But, at 81 per cent, that would come down to two years; 84 per cent would be 18 months, and 87 per cent, only 12 months.

If some Portman holders opt to remain as minorities, they risk obtaining no dividends, and being taken out one to two years down the track at less than $3.85 a share. For a large holder, such as AMP, the market is likely to be too thin to allow it to dispose of its stake.

That risk arguably outweighs any potential reward. ABN AMRO itself only values Portman at $3.91 on a DCF basis, and its price target is only $4.10 a share. As it is, Cleveland-Cliffs will pay $4.04 per Portman share, accounting for Western Australia's punitive stamp duty.


 
wolverine
post Posted: Apr 8 2005, 08:58 PM
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it's way cool jjp.

cleveland have buckleys of getting the lot. furthermore, they can huff and puff all they want but they will need to pay out the divs to fund their bid so minorities should still get a solid yield and the kicker is cleveland will have to pay up to get em the hell off the register......or walk away.





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TOO MANY CHIEFS

NOT ENOUGH INDIANS
 
JJP
post Posted: Apr 8 2005, 08:44 PM
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Takeover suitor already has 80% stake in Portman and say that are not allowed to increase its $3.85 t/o offer price. Why then would anybody be purchasing stock at up to $3.95, as was the case today. ?

Clever hedge fund......probable the only significant holder left, with a blocking stake, looks set to torment Cleveland Cliffs for sometime longer before CC gets complete control.

The takeover has just been extented for a couple more weeks but todays action suggests 90% control will not be achieved. CC may decide to let the bid lapse......but would have the option to increase the t/o bid in 6 months (thats the bit that not many investors are aware off......the $3.85 bid is NOT final.)

A good example of this situation at play was the Luxottica takeover of OPSM ....code OPS.

The so called final bid was $3.95 I think, before a much later $4.35 bid mopped up the balance for Luxottica to get 90% ownership, prior to compulsory acquisition.

All this would be my take on the situation.....we will see how it all finally works out.



 
influxweb
post Posted: Apr 5 2005, 04:16 AM
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Comments please.

See attachment.

Regards
Andrew
Attached image(s)
Attached Image

 


 
homermcc
post Posted: Mar 24 2005, 06:12 AM
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Now PMM are out of the way who's the next likely candidate for T/O icon14.gif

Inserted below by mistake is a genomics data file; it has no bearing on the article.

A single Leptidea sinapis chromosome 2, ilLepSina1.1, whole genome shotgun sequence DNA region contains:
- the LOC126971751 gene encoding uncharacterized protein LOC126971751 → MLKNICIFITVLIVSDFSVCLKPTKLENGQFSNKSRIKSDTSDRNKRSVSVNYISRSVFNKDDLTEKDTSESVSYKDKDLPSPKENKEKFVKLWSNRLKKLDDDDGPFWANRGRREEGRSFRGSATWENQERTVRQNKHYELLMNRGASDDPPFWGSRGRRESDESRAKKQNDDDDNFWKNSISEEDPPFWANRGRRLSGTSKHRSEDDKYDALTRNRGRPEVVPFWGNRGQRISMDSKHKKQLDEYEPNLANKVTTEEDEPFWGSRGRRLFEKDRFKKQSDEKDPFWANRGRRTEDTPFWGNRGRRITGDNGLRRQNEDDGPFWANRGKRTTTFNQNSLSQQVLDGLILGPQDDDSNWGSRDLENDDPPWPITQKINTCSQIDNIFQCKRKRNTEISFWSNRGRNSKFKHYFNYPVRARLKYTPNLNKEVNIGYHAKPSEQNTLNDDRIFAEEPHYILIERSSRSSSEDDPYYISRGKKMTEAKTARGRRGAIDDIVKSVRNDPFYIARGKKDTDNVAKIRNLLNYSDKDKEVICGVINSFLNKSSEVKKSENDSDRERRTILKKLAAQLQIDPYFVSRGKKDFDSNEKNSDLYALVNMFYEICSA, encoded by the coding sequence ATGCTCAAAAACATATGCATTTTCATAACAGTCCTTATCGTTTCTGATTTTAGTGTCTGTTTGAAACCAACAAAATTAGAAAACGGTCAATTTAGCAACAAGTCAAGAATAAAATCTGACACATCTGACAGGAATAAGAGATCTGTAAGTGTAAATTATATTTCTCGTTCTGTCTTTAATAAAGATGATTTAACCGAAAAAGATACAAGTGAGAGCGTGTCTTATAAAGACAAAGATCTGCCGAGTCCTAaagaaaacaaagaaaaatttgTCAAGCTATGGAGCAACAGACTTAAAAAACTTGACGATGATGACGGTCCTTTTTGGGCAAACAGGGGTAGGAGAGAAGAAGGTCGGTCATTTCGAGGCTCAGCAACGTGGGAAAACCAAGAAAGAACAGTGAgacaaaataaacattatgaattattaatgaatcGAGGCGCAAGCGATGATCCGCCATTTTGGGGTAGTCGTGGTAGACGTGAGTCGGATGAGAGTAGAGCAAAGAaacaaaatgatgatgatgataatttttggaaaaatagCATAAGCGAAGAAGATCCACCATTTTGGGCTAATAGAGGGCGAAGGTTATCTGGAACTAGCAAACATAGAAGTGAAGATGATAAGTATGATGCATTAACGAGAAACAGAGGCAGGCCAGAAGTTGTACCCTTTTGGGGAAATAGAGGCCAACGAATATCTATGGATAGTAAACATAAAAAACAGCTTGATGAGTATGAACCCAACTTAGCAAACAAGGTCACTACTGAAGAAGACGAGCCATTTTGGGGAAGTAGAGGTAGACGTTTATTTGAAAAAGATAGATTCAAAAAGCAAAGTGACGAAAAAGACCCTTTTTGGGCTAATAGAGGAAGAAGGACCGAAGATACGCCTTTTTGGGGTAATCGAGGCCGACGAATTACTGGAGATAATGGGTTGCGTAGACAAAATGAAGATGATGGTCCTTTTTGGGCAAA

burratipi
post Posted: Mar 22 2005, 11:50 PM
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In reply to: wolverine on Tuesday 22/03/05 11:19pm

Thanks wolve,
I agree 3.85 is OK. If it looks like a yield play I may hold, since when the nfd t/o resolves, I will lose a great yield stock (and company) there.
Yes, there are some interesting plays out there - I continue to watch igo, the chart seems to indicate it could run once it gets through about $1.40, Bell-Potter have a buy on igo.
Patriotism or realism - I'll take the latter wolve - although it would have been pleasing to see pmm and nfd remain Australian.
Regards



 


wolverine
post Posted: Mar 22 2005, 10:19 PM
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hi burra

just read a quick piece by Aegis. they point out that without full control PMM will have to pay some fat div's to repay the debt incurred by CC, so possibly if they don't get to compulsory acquisition it will be a buy for the chunky yield.

i am out so i am now reassessing the value of taking a few again.

$3.85 is nothing to sneeze at considering there are numerous other hard commodity plays out there and the possibility that soft commodities run next. not very patriotic but realistic.

good luck with your fun decision. either way you are a winner.



--------------------
TOO MANY CHIEFS

NOT ENOUGH INDIANS
 
burratipi
post Posted: Mar 22 2005, 09:21 PM
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In reply to: wolverine on Tuesday 22/03/05 04:11pm

Wolve,
I'm about to fold the tent & take the 3:85.
What do you make of the u bidders at 3:84, 3:83 and 3:77??
A possible blocking stake or buying for a hedge fund that would on-sell to CC - for a fee?
Any thoughts??
Regards

 
wolverine
post Posted: Mar 22 2005, 03:11 PM
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bid declared unconditional.



--------------------
TOO MANY CHIEFS

NOT ENOUGH INDIANS
 
burratipi
post Posted: Mar 17 2005, 01:14 PM
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In reply to: wolverine on Friday 11/03/05 01:02pm

Hi wolve and suti,
Probably a good move wolve. Got a call last night from Wilsons, said I'd go along for the ride - the fate of pmm lies with the hedge funds. I doubt they would want to be locked in to a long(er) term position in a relatively small stock like pmm., they will sell at the 11th hour.
I had been thinking George Jones might try to orchestrate a higher bid somehow, but that looks increasingly unlikely.
Suti, your point about csm is interesting, there was a rumoured approach from csm, 1:1 would look OK now??
regards